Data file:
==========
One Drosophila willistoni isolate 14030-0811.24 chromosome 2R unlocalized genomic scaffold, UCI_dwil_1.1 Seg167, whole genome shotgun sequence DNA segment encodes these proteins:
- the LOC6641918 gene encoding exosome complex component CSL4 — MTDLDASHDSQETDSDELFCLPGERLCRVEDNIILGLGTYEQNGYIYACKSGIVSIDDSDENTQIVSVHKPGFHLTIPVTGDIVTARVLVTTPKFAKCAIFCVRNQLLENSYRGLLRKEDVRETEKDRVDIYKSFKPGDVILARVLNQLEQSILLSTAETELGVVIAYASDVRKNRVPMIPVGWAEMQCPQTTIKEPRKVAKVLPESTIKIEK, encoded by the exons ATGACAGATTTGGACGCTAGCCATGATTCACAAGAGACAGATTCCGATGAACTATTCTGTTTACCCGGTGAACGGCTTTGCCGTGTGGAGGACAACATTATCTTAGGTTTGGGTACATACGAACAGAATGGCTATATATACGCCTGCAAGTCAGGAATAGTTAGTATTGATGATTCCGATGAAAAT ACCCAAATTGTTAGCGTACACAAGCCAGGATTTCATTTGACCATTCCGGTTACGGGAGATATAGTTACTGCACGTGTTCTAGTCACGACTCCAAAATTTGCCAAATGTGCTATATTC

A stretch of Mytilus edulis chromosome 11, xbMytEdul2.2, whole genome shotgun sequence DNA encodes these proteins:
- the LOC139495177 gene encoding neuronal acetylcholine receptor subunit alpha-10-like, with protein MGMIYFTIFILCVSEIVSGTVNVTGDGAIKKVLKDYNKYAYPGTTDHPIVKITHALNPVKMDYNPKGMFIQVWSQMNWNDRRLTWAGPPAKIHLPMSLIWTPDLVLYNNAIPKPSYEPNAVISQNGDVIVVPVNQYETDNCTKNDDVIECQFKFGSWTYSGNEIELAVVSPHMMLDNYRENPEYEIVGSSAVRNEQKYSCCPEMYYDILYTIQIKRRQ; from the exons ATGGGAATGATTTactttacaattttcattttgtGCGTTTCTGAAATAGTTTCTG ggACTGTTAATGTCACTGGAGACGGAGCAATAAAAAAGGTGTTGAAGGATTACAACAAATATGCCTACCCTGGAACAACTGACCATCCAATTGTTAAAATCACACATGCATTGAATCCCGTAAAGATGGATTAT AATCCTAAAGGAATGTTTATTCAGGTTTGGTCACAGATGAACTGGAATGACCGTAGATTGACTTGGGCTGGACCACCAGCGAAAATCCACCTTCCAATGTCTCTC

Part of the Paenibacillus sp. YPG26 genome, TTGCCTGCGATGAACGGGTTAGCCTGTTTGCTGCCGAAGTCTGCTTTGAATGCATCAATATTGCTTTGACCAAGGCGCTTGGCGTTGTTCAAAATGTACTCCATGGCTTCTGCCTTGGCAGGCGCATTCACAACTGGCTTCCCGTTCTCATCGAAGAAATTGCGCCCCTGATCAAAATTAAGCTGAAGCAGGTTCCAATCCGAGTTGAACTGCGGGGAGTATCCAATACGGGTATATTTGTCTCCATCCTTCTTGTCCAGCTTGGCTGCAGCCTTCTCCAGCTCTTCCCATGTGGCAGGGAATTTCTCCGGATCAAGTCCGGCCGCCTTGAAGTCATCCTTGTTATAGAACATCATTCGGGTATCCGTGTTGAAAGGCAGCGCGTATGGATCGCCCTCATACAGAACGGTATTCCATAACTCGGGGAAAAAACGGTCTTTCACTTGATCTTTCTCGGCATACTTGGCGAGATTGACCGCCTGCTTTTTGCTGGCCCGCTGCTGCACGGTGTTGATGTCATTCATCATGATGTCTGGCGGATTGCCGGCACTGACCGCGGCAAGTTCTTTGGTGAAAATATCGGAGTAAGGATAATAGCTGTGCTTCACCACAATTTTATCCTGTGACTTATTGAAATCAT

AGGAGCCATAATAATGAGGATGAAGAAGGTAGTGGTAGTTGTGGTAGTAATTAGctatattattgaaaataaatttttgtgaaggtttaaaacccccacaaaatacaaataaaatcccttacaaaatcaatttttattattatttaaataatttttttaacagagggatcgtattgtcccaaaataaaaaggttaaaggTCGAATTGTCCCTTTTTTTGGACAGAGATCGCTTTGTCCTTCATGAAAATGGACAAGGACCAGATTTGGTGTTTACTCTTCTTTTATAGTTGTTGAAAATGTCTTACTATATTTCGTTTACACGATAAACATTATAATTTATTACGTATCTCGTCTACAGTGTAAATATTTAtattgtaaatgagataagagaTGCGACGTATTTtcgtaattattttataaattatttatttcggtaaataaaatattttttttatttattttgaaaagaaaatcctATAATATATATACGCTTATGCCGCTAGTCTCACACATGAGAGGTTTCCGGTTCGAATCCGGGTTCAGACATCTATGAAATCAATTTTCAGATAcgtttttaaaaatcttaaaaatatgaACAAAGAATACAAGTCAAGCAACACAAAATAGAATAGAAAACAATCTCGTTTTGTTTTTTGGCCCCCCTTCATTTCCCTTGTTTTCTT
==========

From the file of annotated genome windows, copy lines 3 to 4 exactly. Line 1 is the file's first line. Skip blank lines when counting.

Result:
A stretch of Mytilus edulis chromosome 11, xbMytEdul2.2, whole genome shotgun sequence DNA encodes these proteins:
- the LOC139495177 gene encoding neuronal acetylcholine receptor subunit alpha-10-like, with protein MGMIYFTIFILCVSEIVSGTVNVTGDGAIKKVLKDYNKYAYPGTTDHPIVKITHALNPVKMDYNPKGMFIQVWSQMNWNDRRLTWAGPPAKIHLPMSLIWTPDLVLYNNAIPKPSYEPNAVISQNGDVIVVPVNQYETDNCTKNDDVIECQFKFGSWTYSGNEIELAVVSPHMMLDNYRENPEYEIVGSSAVRNEQKYSCCPEMYYDILYTIQIKRRQ; from the exons ATGGGAATGATTTactttacaattttcattttgtGCGTTTCTGAAATAGTTTCTG ggACTGTTAATGTCACTGGAGACGGAGCAATAAAAAAGGTGTTGAAGGATTACAACAAATATGCCTACCCTGGAACAACTGACCATCCAATTGTTAAAATCACACATGCATTGAATCCCGTAAAGATGGATTAT AATCCTAAAGGAATGTTTATTCAGGTTTGGTCACAGATGAACTGGAATGACCGTAGATTGACTTGGGCTGGACCACCAGCGAAAATCCACCTTCCAATGTCTCTC